We are also looking at the best way of increasing our regulated activity across that whole range of schemes both by sector and by size, and to target out communications better. We know that bigger schemes and smaller schemes have different needs, and at TPR we need to reflect that in our communications.
And finally, we’ll move into the third phase of TPR Future, which is implementation. This phase will begin in the Spring of next year.
So let me give you a few examples of where we are being clearer, quicker and tougher.
The first example of where we were being clearer was in our Annual Funding Statement in which we were clearer about our expectations on valuations.
A second example is our 21st century trustee work. We launched our communications campaign in September, and we are being much clearer about what we expect from trustees.
And thirdly, we are improving our horizon-scanning function to identify risks earlier, and, as I mentioned, in our casework we are intervening more quickly and more often. The best example I can give you there is in relation to funding – where we’re no longer going to wait for prolonged discussion to agree a valuation. And we are moving to use our powers more quickly.
Now I’ll move on to talk more specifically about our approach to enforcement.
The first thing to note is the shift of resource that has happened in TPR. Two years ago, about 16% of our total resources were in frontline services, and now we’re at 30.5%, so almost double.
This reflects the importance and the emphasis we are putting on frontline regulation.
You’ll be aware that there has been some discussion in the industry about whether we need any new powers, but for me the most important thing at the moment is that we use the existing suite of powers that we have.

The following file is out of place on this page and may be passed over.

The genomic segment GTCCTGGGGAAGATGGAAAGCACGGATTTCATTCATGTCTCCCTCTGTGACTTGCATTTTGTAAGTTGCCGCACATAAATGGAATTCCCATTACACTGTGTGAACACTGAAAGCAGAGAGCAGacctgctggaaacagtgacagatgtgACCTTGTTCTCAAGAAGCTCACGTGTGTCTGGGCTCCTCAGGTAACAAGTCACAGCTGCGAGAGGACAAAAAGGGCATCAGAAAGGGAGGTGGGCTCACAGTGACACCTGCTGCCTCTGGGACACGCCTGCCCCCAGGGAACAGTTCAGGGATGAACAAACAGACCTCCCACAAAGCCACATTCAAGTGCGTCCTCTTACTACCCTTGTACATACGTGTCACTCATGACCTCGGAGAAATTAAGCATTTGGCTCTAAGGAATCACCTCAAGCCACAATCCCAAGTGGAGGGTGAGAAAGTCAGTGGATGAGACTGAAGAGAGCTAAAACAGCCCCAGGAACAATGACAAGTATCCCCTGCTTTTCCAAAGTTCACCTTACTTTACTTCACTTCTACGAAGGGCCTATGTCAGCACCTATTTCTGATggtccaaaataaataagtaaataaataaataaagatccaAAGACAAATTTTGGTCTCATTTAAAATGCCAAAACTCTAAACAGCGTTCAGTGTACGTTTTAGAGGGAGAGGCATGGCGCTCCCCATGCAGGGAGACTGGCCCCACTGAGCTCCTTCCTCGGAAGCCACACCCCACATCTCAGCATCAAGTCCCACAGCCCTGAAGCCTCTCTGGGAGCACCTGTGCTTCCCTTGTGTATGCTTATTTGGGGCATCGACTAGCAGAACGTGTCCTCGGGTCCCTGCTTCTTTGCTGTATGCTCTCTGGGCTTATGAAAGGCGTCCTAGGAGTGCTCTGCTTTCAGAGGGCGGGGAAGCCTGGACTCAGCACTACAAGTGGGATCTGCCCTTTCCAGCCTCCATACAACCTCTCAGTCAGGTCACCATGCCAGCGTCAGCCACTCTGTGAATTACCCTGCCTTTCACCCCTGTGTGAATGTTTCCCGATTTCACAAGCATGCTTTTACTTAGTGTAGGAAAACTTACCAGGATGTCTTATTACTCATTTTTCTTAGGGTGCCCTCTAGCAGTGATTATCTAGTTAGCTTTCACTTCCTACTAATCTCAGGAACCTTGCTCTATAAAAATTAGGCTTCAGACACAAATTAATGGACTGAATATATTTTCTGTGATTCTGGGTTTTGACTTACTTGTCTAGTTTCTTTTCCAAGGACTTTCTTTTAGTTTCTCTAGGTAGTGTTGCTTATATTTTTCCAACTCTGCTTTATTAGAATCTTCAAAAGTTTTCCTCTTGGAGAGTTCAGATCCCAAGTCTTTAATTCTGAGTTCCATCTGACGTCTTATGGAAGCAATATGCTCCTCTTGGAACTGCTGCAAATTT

And this means that recently we have used some of our powers either for the first time, or have used them in a new way.
The first example is our criminal prosecutions of recipients who do not adequately respond to our section 72 notices. A section 72 notice is a notice served under statute and they require the recipient to send us named information within a given deadline.
Where recipients don’t respond and do not give us the information on time, we have the power to bring criminal proceedings and that’s what we’ve done. You may have seen that we brought proceedings against individuals and against a firm of solicitors. We served the firm with a section 72 notice, as part of an investigation into a suspected pension scam. There was no suggestion that the firm was involved in the scam, but they had documents that we wanted as part of our investigation.
The solicitors didn’t outright refuse to come up with the information, but we had many excuses over a prolonged period of time and it was for that reason that we decided to issue our criminal prosecution.
Being able to obtain information using section 72 is a key regulatory tool for us, and those that receive a section 72 and don’t comply can expect a tough response from us.
You may also have seen that we are prosecuting Dominic Chappell (purchaser of BHS) for failing to comply with a section 72 notice and that trial is due to be heard in January.
You’ve had a whole panel on BHS earlier today, so I won’t go into detail on that case now, but it’s clearly one example of where we used our anti avoidance powers. For more about how our actions in the BHS case – what we did, and why we did it – we published an intervention report in June, and that’s available to read on our website.